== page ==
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UPDATE - Vaccine Policy Considerations for Employers

Client Alert

If you read our post from November, you’re already an informed employer. This first post of 2021 is to share good news, give a few updates, and answer some other common questions.

Q:        What’s the Good News?

First, the EEOC confirmed that employers may require employees receive the COVID-19 vaccine.

Second, polling indicates that the number of Americans who said they will receive a vaccine has increased from around 63% to over 71%. The number of Americans who are strongly opposed to a vaccine is about 27%.

Third, initial returns show that the efficacy rate for certain vaccines is as high as 95% for some at-risk recipients.

Q:        Can Employers Adopt a Mandatory COVID-19 Vaccine Policy?

A:        Yes (with a few qualifications)

Employers can require employees to receive a COVID-19 vaccine. Before implementing a mandatory vaccination policy, employers must account for a few legal and policy considerations, including:

  • Exceptions/accommodations for disabilities under the Americans with Disabilities Act (ADA).
  • Exceptions/accommodations for sincerely held religious beliefs under Title VII of the Civil Rights Act.
  • Collective bargaining with employees represented by unions.
  • Avoiding “protected concerted activities” issues in union and non-union workplaces where 2 or more employees discuss or oppose mandatory vaccination policies.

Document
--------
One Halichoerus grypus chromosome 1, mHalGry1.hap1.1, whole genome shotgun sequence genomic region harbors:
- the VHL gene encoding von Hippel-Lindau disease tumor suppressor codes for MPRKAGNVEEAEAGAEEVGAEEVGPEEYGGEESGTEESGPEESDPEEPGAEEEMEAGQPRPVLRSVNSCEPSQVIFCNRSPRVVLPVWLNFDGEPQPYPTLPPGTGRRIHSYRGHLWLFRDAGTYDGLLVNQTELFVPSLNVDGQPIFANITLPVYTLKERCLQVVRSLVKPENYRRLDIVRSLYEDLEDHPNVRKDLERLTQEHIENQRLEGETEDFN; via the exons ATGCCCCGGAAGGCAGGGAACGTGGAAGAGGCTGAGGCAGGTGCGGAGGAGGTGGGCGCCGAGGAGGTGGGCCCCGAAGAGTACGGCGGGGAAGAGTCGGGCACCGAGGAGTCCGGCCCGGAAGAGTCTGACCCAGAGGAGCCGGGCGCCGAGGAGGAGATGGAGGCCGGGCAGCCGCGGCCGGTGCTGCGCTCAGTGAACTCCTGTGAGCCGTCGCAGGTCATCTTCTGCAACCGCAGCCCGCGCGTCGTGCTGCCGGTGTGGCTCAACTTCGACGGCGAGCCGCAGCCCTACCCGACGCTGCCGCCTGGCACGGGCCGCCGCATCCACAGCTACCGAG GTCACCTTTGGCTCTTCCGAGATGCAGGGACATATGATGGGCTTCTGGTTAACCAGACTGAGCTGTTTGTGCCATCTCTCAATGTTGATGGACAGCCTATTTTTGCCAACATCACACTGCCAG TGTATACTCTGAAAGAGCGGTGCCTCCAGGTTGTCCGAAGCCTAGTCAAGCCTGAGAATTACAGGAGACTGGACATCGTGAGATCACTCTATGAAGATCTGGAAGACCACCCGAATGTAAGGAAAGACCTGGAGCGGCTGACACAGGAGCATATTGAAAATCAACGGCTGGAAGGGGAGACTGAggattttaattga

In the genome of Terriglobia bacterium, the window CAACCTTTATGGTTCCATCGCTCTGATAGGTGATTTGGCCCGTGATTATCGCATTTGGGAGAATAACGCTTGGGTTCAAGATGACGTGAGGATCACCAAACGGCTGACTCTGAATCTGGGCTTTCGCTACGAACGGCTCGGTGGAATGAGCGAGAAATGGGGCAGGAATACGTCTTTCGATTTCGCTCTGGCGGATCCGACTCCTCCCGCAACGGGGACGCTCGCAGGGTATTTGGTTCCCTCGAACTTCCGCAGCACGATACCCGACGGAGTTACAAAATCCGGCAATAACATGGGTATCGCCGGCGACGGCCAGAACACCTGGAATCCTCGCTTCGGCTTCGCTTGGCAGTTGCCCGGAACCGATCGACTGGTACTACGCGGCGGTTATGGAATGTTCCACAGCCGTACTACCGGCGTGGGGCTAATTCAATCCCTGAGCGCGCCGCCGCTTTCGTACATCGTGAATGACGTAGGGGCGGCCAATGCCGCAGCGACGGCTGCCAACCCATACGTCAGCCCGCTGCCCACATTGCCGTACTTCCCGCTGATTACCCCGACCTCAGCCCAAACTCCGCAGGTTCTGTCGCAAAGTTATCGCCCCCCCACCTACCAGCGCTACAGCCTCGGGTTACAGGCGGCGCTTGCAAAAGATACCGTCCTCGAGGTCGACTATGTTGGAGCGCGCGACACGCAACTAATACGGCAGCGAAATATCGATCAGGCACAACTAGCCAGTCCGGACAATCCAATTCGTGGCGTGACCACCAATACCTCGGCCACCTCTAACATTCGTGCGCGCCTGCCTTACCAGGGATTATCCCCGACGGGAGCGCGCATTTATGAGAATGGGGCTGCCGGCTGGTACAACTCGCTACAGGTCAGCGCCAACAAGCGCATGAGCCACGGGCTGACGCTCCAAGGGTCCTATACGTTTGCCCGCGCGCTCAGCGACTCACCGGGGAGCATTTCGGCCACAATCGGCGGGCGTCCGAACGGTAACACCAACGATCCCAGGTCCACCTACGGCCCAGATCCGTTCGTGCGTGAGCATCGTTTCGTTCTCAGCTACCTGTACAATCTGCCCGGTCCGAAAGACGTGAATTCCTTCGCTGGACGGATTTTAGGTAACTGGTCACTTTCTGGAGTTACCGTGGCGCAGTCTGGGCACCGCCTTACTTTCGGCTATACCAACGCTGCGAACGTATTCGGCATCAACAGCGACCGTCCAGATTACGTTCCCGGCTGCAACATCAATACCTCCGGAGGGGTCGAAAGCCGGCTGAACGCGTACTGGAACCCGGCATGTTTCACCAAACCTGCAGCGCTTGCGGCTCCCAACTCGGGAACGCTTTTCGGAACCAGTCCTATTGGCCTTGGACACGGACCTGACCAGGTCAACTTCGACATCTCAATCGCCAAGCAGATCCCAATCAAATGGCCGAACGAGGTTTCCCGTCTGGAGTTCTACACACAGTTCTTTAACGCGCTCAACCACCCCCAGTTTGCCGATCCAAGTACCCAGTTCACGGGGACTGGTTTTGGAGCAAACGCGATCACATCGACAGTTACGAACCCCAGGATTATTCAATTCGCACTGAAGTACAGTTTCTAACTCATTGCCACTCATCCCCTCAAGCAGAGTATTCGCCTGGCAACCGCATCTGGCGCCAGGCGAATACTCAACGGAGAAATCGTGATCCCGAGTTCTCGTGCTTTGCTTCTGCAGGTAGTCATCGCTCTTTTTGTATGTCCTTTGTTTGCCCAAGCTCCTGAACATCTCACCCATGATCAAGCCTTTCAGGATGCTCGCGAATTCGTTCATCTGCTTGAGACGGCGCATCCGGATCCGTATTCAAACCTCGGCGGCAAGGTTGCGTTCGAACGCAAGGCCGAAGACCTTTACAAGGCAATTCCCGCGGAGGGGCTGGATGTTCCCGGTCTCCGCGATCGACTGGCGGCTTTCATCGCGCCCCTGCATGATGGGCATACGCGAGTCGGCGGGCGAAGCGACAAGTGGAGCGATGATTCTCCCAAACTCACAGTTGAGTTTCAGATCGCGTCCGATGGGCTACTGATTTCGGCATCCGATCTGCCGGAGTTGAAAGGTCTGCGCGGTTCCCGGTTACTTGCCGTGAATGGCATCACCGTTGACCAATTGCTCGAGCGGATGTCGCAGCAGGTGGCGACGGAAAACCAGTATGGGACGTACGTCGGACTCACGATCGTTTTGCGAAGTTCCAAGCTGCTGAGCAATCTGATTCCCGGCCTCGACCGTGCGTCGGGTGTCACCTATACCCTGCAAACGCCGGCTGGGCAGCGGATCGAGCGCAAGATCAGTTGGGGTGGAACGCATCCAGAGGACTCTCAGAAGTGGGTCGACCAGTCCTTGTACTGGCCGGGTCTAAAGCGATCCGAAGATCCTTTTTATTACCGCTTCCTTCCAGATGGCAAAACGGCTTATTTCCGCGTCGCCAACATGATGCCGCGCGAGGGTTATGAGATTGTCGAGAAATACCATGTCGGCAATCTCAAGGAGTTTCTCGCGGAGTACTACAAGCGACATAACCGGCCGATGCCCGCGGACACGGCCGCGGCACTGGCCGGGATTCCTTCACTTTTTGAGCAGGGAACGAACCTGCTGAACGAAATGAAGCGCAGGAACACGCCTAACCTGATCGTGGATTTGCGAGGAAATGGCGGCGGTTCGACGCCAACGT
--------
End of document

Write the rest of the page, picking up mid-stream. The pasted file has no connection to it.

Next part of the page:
• Potential workers’ compensation claims for adverse reactions to the vaccination.
  • Exceptions for pregnant/nursing mothers.

We have been advising clients on the differences between a “strongly encouraged” policy and a “mandatory” policy depending upon the workplace.

Q:        Can We Require Proof of Vaccination?

A:        Yes

You can ask or require employees to show proof of vaccination. (a Certificate of Vaccination Identification a/k/a COV-ID.)

Be careful that the information from employees does not include any personal medical information beyond the proof of vaccination. Employers should also be cautious about asking employees why they did not receive a vaccine because it could be viewed as a disability-related inquiry. 

Q:        What is the Exception/Accommodation Process?

A:        An individualized process reviewing the request and determining whether an accommodation is reasonable.

The two (2) legal evaluations for all employers are Religious Exceptions and Disability Accommodations which may exempt employees from mandatory vaccinations. Employers may need to accommodate the sincerely held religious beliefs of employees if vaccination legitimately offends those religious beliefs. Employers may also need to provide a reasonable accommodation for qualified disabilities where the vaccination could impact underlying medical conditions. 

Employers must perform an individualized accommodation evaluation for exceptions to a mandatory vaccine policy because of disabilities or religious beliefs. The same evaluation process can be used for other voluntary exceptions the employer decides to allow.

While the full evaluation process is complex, the basic analysis is for employers to determine whether a reasonable accommodation can be implemented as compared against the significant risk of substantial harm caused by the direct threat of an unvaccinated employee.

Q:        What are Reasonable Accommodations?

A:        Anything that can reduce/eliminate the direct threat of risk to other employees, customers, visitors.

The purpose of a COVID-19 Vaccine Policy is to reduce the risk of transmission of the virus.  Depending upon your workplace and operations, this can be accomplished through remote work, isolating the unvaccinated employees by shift/location/duties, using masks, ventilation and physical barriers. Depending upon your other policies and workforce decisions, a temporary leave of absence could be considered.  The final alternative should be termination.